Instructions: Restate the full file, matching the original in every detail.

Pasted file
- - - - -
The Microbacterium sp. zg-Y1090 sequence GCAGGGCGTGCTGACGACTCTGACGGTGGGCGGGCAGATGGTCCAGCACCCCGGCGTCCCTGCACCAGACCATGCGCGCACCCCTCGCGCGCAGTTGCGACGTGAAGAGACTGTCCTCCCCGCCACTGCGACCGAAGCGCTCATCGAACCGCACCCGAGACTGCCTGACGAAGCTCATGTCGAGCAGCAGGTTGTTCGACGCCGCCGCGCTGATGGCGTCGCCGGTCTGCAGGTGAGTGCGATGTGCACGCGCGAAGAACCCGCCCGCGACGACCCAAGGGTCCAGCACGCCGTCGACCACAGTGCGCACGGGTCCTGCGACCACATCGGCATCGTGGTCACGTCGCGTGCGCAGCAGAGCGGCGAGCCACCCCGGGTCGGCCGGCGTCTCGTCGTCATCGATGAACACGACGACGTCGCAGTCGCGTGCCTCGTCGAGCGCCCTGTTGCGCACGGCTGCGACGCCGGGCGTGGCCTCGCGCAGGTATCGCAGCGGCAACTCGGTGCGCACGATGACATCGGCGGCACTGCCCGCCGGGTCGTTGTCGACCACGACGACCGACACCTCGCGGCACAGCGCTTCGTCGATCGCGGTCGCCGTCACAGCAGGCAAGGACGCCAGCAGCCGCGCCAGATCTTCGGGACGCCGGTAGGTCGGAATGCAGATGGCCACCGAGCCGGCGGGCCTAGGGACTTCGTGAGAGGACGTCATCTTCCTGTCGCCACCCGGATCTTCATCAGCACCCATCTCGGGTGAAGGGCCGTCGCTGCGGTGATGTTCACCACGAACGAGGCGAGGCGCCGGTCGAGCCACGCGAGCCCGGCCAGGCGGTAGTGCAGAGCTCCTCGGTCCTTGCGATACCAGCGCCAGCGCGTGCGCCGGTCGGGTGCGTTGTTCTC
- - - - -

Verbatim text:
The Microbacterium sp. zg-Y1090 sequence GCAGGGCGTGCTGACGACTCTGACGGTGGGCGGGCAGATGGTCCAGCACCCCGGCGTCCCTGCACCAGACCATGCGCGCACCCCTCGCGCGCAGTTGCGACGTGAAGAGACTGTCCTCCCCGCCACTGCGACCGAAGCGCTCATCGAACCGCACCCGAGACTGCCTGACGAAGCTCATGTCGAGCAGCAGGTTGTTCGACGCCGCCGCGCTGATGGCGTCGCCGGTCTGCAGGTGAGTGCGATGTGCACGCGCGAAGAACCCGCCCGCGACGACCCAAGGGTCCAGCACGCCGTCGACCACAGTGCGCACGGGTCCTGCGACCACATCGGCATCGTGGTCACGTCGCGTGCGCAGCAGAGCGGCGAGCCACCCCGGGTCGGCCGGCGTCTCGTCGTCATCGATGAACACGACGACGTCGCAGTCGCGTGCCTCGTCGAGCGCCCTGTTGCGCACGGCTGCGACGCCGGGCGTGGCCTCGCGCAGGTATCGCAGCGGCAACTCGGTGCGCACGATGACATCGGCGGCACTGCCCGCCGGGTCGTTGTCGACCACGACGACCGACACCTCGCGGCACAGCGCTTCGTCGATCGCGGTCGCCGTCACAGCAGGCAAGGACGCCAGCAGCCGCGCCAGATCTTCGGGACGCCGGTAGGTCGGAATGCAGATGGCCACCGAGCCGGCGGGCCTAGGGACTTCGTGAGAGGACGTCATCTTCCTGTCGCCACCCGGATCTTCATCAGCACCCATCTCGGGTGAAGGGCCGTCGCTGCGGTGATGTTCACCACGAACGAGGCGAGGCGCCGGTCGAGCCACGCGAGCCCGGCCAGGCGGTAGTGCAGAGCTCCTCGGTCCTTGCGATACCAGCGCCAGCGCGTGCGCCGGTCGGGTGCGTTGTTCTC